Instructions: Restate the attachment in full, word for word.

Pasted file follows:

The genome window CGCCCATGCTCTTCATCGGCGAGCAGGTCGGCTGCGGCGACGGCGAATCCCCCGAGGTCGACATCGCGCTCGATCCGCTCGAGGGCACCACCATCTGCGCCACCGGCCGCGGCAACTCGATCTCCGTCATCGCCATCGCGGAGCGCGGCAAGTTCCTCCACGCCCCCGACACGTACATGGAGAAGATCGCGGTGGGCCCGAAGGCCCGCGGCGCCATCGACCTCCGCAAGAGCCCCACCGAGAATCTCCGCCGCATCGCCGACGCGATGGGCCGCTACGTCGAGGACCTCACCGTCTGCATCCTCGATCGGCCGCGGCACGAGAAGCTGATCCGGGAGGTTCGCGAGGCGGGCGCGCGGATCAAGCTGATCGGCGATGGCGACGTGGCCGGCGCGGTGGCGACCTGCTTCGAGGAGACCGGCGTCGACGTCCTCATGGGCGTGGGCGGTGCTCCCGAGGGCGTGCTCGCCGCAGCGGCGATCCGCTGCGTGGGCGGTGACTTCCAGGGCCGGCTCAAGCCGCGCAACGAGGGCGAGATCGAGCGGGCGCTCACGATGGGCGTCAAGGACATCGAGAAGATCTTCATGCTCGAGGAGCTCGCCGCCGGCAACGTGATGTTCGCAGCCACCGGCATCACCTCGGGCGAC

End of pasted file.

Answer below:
The genome window CGCCCATGCTCTTCATCGGCGAGCAGGTCGGCTGCGGCGACGGCGAATCCCCCGAGGTCGACATCGCGCTCGATCCGCTCGAGGGCACCACCATCTGCGCCACCGGCCGCGGCAACTCGATCTCCGTCATCGCCATCGCGGAGCGCGGCAAGTTCCTCCACGCCCCCGACACGTACATGGAGAAGATCGCGGTGGGCCCGAAGGCCCGCGGCGCCATCGACCTCCGCAAGAGCCCCACCGAGAATCTCCGCCGCATCGCCGACGCGATGGGCCGCTACGTCGAGGACCTCACCGTCTGCATCCTCGATCGGCCGCGGCACGAGAAGCTGATCCGGGAGGTTCGCGAGGCGGGCGCGCGGATCAAGCTGATCGGCGATGGCGACGTGGCCGGCGCGGTGGCGACCTGCTTCGAGGAGACCGGCGTCGACGTCCTCATGGGCGTGGGCGGTGCTCCCGAGGGCGTGCTCGCCGCAGCGGCGATCCGCTGCGTGGGCGGTGACTTCCAGGGCCGGCTCAAGCCGCGCAACGAGGGCGAGATCGAGCGGGCGCTCACGATGGGCGTCAAGGACATCGAGAAGATCTTCATGCTCGAGGAGCTCGCCGCCGGCAACGTGATGTTCGCAGCCACCGGCATCACCTCGGGCGAC